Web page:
Who’s that Knocking at My Door (1967) Review

Time: 90 Minutes
Cast:
Zina Bethune as Girl
Harvey Keitel as J.R.
Director: Martin Scorsese

Exploring themes of Catholic guilt similar to those in Martin Scorsese’s later film Mean Streets, the story follows Italian-American J.R. (Harvey Keitel) as he struggles to accept the secret hidden by his independent and free-spirited girlfriend (Zina Bethune).

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With The Irishman coming soon, I wanted to watch/re-watch many of director Martin Scorsese’s movies, including his feature films that I haven’t seen yet. Who’s that Knocking at My Door is his first ever movie, and I hadn’t seen it yet, so I decided to start from there. I wasn’t expecting much going into it, and indeed I guess you could call it one of his ’weakest’ movies, but there’s still a lot of solid parts to it.

I guess one of the problems of Who’s that Knocking at My Door is that it’s a little unfocussed, it wasn’t too much of a problem for me as for much of the movie I could follow along with where it was going. However occasionally, there were portions of the movie which weren’t really going anywhere. With that said, this movie is an hour and a half long, so it doesn’t really overstay it’s welcome. The big turn of the movie happens in like last third of the movie, so if you heard what the plot is really about and the big ‘reveal’, you may just be sitting around waiting for that moment to come. I was just watching Keitel’s character interacting with his friends and with his girlfriend, and I was fine enough with that. You need to know that first and foremost that this film is dialogue driven. Thankfully the dialogue works really well, it feels very realistic, and indeed the script was written by Scorsese himself. Characters are often talking about things that aren’t necessarily relevant to the plot or anything that furthers it, whether it be about movies, John Wayne or whatever, but it makes them feel more real and naturalistic. The highlights were of course the interactions between the two main leads, especially their first scene feeling particularly authentic. Even the scenes of R.J. (Harvey Keitel) with his friends felt very genuine. The movie also involves Catholic guilt as one of the main themes, which is something that would appear quite a lot in Scorsese’s other movies. Without revealing too much (who don’t know about them already), some of the themes explored later in the movie might not be impressive by today’s standard, but for 1967 the subject matter is actually handled quite well and ahead of its time really.

There isn’t a huge cast, but the acting is pretty good. Harvey Keitel and Zina Bethune are the leads, and they are believable in their roles. It is definitely helped by the naturalistic dialogue, but they delivered it so well and are very convincing. For Keitel, his lead character of J.R. almost sets up the kind of archetypical character that Scorsese would create and explore in films like Mean Streets, Raging Bull, and Goodfellas. Bethune was also really good in here too as the unnamed girlfriend, and some of the decisions made with her character in the latter part of the movie I thought were done well.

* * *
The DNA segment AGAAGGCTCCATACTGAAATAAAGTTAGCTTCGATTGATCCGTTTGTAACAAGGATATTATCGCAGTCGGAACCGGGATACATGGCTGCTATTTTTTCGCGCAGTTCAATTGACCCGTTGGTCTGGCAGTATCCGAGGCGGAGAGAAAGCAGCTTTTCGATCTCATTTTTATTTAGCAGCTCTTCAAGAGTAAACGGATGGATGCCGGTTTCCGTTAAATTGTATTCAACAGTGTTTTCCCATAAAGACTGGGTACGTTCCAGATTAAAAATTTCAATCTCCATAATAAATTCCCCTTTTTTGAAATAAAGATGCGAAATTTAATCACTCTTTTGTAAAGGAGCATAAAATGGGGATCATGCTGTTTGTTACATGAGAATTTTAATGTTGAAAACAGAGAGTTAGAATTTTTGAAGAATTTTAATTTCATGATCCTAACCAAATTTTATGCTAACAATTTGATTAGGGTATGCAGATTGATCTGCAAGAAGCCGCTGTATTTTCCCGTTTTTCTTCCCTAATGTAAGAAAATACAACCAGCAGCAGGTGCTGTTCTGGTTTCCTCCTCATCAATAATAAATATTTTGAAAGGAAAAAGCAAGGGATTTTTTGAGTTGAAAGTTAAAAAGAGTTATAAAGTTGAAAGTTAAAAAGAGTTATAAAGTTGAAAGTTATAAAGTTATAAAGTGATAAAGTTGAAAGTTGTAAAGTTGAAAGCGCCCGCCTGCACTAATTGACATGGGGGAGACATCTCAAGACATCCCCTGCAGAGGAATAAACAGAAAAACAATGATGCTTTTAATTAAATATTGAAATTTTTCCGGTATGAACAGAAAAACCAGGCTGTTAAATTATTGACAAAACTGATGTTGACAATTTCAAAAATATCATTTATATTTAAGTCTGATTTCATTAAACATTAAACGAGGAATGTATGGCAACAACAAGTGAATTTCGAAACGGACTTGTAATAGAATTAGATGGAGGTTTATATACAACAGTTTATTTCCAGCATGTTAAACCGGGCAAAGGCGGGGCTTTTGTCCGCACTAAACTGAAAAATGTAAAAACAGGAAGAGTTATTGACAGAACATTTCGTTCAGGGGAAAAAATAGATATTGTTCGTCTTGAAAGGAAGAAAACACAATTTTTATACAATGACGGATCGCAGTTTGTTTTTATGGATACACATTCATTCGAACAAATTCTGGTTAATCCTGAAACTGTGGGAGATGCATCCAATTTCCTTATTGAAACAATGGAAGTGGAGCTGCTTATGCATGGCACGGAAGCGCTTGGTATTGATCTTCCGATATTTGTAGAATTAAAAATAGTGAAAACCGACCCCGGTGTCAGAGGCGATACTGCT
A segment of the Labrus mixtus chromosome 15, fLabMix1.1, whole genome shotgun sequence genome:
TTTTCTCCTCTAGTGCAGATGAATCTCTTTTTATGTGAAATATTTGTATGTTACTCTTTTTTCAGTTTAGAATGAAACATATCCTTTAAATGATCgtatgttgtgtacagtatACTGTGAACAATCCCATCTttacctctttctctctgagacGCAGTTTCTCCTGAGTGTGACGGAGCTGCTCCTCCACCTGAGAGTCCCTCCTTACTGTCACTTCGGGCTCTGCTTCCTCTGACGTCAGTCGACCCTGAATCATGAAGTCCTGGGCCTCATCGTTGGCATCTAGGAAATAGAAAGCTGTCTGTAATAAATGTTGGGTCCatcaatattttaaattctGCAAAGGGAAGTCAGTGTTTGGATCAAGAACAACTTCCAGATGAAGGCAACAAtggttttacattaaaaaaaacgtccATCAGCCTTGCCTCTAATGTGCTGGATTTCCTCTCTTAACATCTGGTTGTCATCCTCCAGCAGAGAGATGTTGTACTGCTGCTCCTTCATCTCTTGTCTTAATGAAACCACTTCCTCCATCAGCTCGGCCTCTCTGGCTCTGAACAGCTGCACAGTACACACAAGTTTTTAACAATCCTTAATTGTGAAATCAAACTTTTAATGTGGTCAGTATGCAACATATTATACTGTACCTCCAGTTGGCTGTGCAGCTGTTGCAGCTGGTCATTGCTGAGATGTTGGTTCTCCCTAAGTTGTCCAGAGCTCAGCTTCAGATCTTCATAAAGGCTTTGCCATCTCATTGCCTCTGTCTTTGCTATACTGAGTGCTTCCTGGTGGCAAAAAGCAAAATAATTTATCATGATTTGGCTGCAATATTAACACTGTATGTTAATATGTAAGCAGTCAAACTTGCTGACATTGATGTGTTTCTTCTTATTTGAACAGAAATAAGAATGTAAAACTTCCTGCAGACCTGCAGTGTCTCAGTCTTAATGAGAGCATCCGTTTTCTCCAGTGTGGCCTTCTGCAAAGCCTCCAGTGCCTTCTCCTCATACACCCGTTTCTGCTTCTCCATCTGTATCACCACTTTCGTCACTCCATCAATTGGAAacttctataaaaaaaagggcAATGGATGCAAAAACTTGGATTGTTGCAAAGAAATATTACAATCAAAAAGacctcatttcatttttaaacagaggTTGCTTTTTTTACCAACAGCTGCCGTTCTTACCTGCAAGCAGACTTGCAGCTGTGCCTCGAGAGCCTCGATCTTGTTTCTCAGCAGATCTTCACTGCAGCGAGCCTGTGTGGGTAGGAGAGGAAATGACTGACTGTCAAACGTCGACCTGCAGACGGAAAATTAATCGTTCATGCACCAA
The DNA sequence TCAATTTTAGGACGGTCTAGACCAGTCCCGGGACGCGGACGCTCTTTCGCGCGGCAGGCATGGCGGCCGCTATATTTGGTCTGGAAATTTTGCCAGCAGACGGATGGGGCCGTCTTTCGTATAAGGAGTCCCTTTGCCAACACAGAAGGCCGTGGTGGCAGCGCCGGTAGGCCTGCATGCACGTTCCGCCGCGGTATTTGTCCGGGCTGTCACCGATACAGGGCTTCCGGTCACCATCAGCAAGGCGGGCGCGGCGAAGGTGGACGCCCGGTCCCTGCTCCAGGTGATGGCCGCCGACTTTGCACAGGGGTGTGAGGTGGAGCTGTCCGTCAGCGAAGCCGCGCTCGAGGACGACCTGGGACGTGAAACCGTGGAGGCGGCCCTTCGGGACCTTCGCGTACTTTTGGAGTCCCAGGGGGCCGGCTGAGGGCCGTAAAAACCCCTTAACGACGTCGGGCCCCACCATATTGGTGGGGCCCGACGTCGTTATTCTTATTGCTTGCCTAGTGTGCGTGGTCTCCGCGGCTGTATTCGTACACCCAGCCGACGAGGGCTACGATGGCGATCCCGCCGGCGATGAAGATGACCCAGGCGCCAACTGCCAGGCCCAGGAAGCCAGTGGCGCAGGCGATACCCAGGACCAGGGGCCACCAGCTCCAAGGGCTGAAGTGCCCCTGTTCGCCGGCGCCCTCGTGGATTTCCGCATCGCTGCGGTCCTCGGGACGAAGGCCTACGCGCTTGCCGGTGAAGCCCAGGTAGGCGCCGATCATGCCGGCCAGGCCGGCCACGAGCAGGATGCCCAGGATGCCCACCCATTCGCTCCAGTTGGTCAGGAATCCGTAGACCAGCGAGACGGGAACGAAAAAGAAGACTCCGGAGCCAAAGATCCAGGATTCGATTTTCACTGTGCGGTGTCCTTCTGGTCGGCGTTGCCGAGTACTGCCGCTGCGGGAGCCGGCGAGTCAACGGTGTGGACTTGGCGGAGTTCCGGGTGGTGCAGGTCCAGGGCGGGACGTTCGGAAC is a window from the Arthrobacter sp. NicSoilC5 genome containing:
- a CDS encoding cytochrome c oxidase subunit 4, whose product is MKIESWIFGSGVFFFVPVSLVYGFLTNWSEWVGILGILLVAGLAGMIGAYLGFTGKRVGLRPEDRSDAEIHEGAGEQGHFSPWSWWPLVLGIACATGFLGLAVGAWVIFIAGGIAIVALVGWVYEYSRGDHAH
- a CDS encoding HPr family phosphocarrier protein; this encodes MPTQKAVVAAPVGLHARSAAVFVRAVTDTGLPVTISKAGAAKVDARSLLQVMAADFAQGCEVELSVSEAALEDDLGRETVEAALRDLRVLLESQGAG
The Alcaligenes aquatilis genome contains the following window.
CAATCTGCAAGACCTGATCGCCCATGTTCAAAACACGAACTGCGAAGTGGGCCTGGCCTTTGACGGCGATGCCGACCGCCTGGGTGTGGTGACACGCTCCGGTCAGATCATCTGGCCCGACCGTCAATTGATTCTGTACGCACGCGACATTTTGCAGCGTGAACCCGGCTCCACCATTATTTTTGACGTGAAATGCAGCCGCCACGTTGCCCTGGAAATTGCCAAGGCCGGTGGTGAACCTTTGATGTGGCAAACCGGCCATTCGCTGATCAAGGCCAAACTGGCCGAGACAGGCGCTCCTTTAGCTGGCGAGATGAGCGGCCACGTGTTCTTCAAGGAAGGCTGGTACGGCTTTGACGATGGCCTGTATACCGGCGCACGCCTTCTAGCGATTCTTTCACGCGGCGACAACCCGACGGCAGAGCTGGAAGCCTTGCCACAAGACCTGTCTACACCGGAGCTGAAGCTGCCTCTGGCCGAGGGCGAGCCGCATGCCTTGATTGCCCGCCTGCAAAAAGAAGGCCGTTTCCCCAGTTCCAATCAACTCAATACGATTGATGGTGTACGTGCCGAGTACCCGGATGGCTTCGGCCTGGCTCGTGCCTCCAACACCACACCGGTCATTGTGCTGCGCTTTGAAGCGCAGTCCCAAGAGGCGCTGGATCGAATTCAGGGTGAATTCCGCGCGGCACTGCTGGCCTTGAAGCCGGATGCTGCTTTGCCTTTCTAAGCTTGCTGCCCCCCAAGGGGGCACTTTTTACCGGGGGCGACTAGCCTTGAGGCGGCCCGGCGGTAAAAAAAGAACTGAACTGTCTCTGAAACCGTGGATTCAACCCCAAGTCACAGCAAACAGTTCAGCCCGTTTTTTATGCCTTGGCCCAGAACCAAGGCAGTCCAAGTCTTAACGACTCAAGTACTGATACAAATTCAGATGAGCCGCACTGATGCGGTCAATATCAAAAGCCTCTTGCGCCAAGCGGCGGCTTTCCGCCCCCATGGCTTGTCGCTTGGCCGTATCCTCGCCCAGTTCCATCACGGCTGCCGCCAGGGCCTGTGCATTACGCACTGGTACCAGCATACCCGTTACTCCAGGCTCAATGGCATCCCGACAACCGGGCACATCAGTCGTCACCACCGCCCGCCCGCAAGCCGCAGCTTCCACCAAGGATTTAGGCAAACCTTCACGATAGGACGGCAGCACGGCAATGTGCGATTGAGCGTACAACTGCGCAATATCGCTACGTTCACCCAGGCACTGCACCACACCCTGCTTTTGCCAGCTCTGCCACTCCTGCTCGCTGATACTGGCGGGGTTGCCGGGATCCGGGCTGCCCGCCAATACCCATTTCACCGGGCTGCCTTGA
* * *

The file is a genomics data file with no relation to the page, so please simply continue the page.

It’s Martin Scorsese’s first film, so you’re definitely not going to expect him at the top of his game here, but he nonetheless does a solid job. Definitely low budget ($75,000 to be exact) but for a student film it’s actually pretty good, and the black and white seemed to fit the rest of the movie. Interesting fact, Scorsese could only get the distribution by someone who worked with exploitation movies by agreeing to the condition to feature a sex scene to give the film sex exploitation angles for marketing purposes. Indeed there is a gratuitous sex scene here but he managed to film it well as a fantasy sequence that fitted into the movie perfectly here, even if the movie is perfectly functional without it. Something that Scorsese demonstrated with his debut was his excellent use of songs and fitting them perfectly with scenes. From the opening of Jenny Take a Ride to The Doors’ The End being played over the aforementioned exploitation sex scenes, all of the music choices added a ton to the scenes that they were placed in. The editing was also pretty solid by Thelma Schoonmaker, and you can see why she and Scorsese would continue to work together for quite a long time. A lot of the transitions and cuts just feel perfect for the moments. The movie definitely has an experimental feel to it, and while it is very rough, it does make it interesting to watch.

Who’s that Knocking at My Door is a decent debut, despite how unfocussed it can be, Scorsese even from this first movie showed himself to be a real talent and Keitel and Bethune ultimately carry much of the movie. I guess it’s not really essential viewing by any means, but if you’re a fan of Scorsese I’d say that it might be worth checking out.

1 thought on “Who’s that Knocking at My Door (1967) Review

  1. Pingback: Martin Scorsese Films Ranked | The Cinema Critic

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